Don’t look now, but our business community is going to grow exponentially overnight in a few years.
Dr. Robert Lang, of Brookings Mountain West at UNLV, made the case last week that as soon as the XpressWest high-speed rail line is operational, millions of Inland Empire business people will have better access to McCarran International Airport than to Los Angeles International.
And the Inland Empire is bigger than Phoenix.
Lang and I were speakers last week at the Victorville High Speed Train Diversity Summit, sponsored by the Veterans Southwest Industries, California Black Chamber of Commerce and Black Business Council of Nevada.
I shared some of the nearly 40-year history of the struggle to develop high-speed rail between Southern California and Southern Nevada, through airline deregulation, the magnetic-levitation years and the political deals that derailed maglev. Lang talked about the economic opportunities that will lie ahead once the first train pulls out of the station.
Most of us have seen the train as a tourist conveyance. But in the bigger picture, Lang views packaging the train with McCarran as a vehicle for California businesses to go global.
While I see XpressWest’s agreement with the Los Angeles Metropolitan Transit Authority as a game-changer because it will get tourists from downtown L.A. to Las Vegas through Palmdale, Calif., Lang thinks the Victorville endpoint can stand on its own for the same reason XpressWest executive Anthony Marnell thinks it will work — because most of the customers will come from the Inland Empire, not Los Angeles or Orange County.
“The minute that rail is completed, this place is closer to Las Vegas than it is to the west side of Los Angeles,” Lang told the group.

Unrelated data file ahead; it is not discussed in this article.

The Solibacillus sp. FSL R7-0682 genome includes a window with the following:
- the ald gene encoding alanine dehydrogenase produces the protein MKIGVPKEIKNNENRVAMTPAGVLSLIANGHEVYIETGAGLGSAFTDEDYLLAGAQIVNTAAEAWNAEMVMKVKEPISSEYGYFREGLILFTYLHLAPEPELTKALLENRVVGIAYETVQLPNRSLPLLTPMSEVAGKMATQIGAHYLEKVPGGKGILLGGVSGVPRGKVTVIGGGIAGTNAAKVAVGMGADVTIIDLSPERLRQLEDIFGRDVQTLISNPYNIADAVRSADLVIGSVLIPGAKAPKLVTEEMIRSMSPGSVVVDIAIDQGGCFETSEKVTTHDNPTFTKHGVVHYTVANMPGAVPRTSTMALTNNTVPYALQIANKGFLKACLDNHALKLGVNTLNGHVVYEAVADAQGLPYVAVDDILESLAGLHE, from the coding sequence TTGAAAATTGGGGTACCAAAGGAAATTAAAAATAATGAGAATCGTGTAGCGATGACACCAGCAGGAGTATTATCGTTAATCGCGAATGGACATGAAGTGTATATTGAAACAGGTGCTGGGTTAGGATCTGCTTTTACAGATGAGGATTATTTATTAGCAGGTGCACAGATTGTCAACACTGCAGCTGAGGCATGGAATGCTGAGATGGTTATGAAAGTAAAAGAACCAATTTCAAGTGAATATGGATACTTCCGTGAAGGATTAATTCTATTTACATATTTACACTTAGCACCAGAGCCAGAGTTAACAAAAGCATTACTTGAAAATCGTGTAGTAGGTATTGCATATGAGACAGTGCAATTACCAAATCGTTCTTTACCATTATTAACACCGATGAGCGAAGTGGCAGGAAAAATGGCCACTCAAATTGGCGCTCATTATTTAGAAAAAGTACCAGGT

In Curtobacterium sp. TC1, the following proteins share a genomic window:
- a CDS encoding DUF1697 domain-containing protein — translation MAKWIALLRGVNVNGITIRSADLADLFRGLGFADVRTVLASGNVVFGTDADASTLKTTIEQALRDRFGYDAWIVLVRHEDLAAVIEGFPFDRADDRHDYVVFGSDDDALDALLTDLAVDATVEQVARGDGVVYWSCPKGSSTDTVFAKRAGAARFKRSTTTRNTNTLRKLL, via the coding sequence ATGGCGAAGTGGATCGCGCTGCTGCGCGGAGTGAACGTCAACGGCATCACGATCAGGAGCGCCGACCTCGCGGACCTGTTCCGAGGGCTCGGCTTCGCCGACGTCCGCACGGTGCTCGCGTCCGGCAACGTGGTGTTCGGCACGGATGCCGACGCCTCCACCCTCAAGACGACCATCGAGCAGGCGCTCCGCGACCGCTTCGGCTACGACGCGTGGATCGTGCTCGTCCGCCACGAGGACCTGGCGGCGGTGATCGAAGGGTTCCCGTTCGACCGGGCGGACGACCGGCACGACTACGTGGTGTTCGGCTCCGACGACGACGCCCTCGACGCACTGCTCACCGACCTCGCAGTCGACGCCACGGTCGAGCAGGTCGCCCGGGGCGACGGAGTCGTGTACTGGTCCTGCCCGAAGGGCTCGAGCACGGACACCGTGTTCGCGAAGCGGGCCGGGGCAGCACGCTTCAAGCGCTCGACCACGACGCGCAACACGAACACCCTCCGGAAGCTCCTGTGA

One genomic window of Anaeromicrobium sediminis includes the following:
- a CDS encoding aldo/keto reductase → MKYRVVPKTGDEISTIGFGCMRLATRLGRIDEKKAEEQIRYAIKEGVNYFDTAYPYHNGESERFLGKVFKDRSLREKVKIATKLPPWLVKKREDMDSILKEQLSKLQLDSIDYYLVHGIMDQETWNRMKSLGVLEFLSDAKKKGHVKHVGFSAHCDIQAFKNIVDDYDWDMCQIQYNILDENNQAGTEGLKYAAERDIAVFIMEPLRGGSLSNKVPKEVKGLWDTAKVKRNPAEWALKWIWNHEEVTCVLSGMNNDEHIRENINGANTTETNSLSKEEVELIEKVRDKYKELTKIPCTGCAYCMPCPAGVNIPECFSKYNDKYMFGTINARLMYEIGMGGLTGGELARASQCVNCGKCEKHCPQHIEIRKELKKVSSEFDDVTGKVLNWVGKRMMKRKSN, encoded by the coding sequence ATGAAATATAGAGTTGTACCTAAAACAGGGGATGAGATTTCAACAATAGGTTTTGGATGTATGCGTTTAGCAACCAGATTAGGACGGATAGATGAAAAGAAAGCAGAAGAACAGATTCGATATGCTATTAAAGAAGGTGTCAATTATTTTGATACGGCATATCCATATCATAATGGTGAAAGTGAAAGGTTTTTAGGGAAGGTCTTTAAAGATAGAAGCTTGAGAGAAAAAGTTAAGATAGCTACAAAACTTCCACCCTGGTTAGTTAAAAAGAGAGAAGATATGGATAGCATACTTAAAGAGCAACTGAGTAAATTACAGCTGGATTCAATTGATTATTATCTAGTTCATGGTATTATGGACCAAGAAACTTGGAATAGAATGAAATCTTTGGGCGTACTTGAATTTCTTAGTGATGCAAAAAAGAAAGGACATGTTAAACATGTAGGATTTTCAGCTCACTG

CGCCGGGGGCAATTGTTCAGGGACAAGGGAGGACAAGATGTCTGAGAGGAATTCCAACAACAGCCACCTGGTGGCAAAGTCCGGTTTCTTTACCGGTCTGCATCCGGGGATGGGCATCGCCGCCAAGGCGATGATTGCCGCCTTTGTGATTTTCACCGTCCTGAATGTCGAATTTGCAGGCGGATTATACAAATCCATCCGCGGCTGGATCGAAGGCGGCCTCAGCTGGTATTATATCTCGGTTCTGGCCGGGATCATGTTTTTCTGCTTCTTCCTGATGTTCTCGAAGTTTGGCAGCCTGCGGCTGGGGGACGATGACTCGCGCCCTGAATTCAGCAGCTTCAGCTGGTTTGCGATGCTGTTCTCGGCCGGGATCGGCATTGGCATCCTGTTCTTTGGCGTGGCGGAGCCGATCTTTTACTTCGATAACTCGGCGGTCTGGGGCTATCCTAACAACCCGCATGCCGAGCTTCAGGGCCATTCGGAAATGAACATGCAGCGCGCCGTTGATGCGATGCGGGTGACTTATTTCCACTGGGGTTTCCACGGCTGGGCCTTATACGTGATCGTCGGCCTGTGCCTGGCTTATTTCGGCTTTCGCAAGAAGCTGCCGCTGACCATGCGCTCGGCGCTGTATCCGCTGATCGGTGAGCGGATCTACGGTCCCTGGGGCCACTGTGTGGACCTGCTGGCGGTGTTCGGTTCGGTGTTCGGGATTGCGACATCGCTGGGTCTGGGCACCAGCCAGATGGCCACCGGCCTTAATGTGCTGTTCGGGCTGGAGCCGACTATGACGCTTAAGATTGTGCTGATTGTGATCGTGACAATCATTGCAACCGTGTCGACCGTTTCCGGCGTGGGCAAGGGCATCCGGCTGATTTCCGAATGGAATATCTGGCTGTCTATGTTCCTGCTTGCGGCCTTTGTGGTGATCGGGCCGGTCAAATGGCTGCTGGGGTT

“This is the most isolated part of Southern California from the key assets on the west side that have global connections,” he said. “But you are now the most privileged point in Southern California to the alternative way in and out of this southwest complex of Los Angeles, Las Vegas and Phoenix, and you’re going to the fastest growing internationally connected airport in the United States.”
Gov. Brian Sandoval has made it clear that one of the pathways to economic diversification is developing international markets, and McCarran now has nonstop flights to 25 international destinations.
Lang also downplays the importance of tourists needing a car when they come to Las Vegas. He complimented the city’s taxi industry and added that it’s better for people to be driven around to avoid navigating the city after drinking too much.
We both applauded the contractors for organizing well ahead of XpressWest’s startup timeline. Company officials told me it was too early to begin talking about development deals. They also don’t want to appear overconfident about getting a loan through the Federal Railway Administration — a loan that is crucial to the success of the project.
Possibly the only down side to the event was the turnout. About 50 people were there. Organizers had hoped for 400.
They are now considering future summits in Palmdale and Las Vegas.